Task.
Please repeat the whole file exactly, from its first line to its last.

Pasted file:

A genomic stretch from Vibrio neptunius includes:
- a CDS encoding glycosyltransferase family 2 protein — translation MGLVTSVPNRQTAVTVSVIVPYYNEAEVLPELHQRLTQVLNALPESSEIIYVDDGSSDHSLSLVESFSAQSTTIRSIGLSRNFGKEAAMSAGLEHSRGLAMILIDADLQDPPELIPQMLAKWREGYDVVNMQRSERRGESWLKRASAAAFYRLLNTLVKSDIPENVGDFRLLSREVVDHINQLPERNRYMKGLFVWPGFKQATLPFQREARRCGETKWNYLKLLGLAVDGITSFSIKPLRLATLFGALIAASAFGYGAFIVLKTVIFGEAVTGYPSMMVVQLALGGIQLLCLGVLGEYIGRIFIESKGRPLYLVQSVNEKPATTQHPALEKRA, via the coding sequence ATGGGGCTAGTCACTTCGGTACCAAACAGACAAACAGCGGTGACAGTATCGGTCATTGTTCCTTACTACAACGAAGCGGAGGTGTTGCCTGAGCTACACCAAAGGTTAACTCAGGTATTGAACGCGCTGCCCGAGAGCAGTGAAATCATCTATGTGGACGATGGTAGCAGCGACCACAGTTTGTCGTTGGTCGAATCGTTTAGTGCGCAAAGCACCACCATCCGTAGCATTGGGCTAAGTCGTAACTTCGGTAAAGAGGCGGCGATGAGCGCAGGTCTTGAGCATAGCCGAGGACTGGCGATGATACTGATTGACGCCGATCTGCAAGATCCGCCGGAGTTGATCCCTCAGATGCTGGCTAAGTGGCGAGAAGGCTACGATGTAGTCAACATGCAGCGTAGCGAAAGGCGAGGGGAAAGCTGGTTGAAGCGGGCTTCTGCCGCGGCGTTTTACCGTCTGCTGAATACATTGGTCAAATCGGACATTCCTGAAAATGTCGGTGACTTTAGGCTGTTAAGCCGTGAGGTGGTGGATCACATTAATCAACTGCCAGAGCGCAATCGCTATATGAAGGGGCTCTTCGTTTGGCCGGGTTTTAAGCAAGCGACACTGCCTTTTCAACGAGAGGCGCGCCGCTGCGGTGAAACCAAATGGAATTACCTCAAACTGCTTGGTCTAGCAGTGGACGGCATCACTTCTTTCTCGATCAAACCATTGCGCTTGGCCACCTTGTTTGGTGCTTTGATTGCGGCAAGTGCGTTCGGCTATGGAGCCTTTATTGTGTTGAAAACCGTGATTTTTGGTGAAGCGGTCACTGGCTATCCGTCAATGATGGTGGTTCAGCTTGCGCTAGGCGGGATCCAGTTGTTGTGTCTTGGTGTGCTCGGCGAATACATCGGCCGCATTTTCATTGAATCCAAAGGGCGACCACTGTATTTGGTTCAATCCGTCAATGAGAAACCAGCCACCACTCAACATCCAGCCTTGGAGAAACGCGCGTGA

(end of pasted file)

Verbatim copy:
A genomic stretch from Vibrio neptunius includes:
- a CDS encoding glycosyltransferase family 2 protein — translation MGLVTSVPNRQTAVTVSVIVPYYNEAEVLPELHQRLTQVLNALPESSEIIYVDDGSSDHSLSLVESFSAQSTTIRSIGLSRNFGKEAAMSAGLEHSRGLAMILIDADLQDPPELIPQMLAKWREGYDVVNMQRSERRGESWLKRASAAAFYRLLNTLVKSDIPENVGDFRLLSREVVDHINQLPERNRYMKGLFVWPGFKQATLPFQREARRCGETKWNYLKLLGLAVDGITSFSIKPLRLATLFGALIAASAFGYGAFIVLKTVIFGEAVTGYPSMMVVQLALGGIQLLCLGVLGEYIGRIFIESKGRPLYLVQSVNEKPATTQHPALEKRA, via the coding sequence ATGGGGCTAGTCACTTCGGTACCAAACAGACAAACAGCGGTGACAGTATCGGTCATTGTTCCTTACTACAACGAAGCGGAGGTGTTGCCTGAGCTACACCAAAGGTTAACTCAGGTATTGAACGCGCTGCCCGAGAGCAGTGAAATCATCTATGTGGACGATGGTAGCAGCGACCACAGTTTGTCGTTGGTCGAATCGTTTAGTGCGCAAAGCACCACCATCCGTAGCATTGGGCTAAGTCGTAACTTCGGTAAAGAGGCGGCGATGAGCGCAGGTCTTGAGCATAGCCGAGGACTGGCGATGATACTGATTGACGCCGATCTGCAAGATCCGCCGGAGTTGATCCCTCAGATGCTGGCTAAGTGGCGAGAAGGCTACGATGTAGTCAACATGCAGCGTAGCGAAAGGCGAGGGGAAAGCTGGTTGAAGCGGGCTTCTGCCGCGGCGTTTTACCGTCTGCTGAATACATTGGTCAAATCGGACATTCCTGAAAATGTCGGTGACTTTAGGCTGTTAAGCCGTGAGGTGGTGGATCACATTAATCAACTGCCAGAGCGCAATCGCTATATGAAGGGGCTCTTCGTTTGGCCGGGTTTTAAGCAAGCGACACTGCCTTTTCAACGAGAGGCGCGCCGCTGCGGTGAAACCAAATGGAATTACCTCAAACTGCTTGGTCTAGCAGTGGACGGCATCACTTCTTTCTCGATCAAACCATTGCGCTTGGCCACCTTGTTTGGTGCTTTGATTGCGGCAAGTGCGTTCGGCTATGGAGCCTTTATTGTGTTGAAAACCGTGATTTTTGGTGAAGCGGTCACTGGCTATCCGTCAATGATGGTGGTTCAGCTTGCGCTAGGCGGGATCCAGTTGTTGTGTCTTGGTGTGCTCGGCGAATACATCGGCCGCATTTTCATTGAATCCAAAGGGCGACCACTGTATTTGGTTCAATCCGTCAATGAGAAACCAGCCACCACTCAACATCCAGCCTTGGAGAAACGCGCGTGA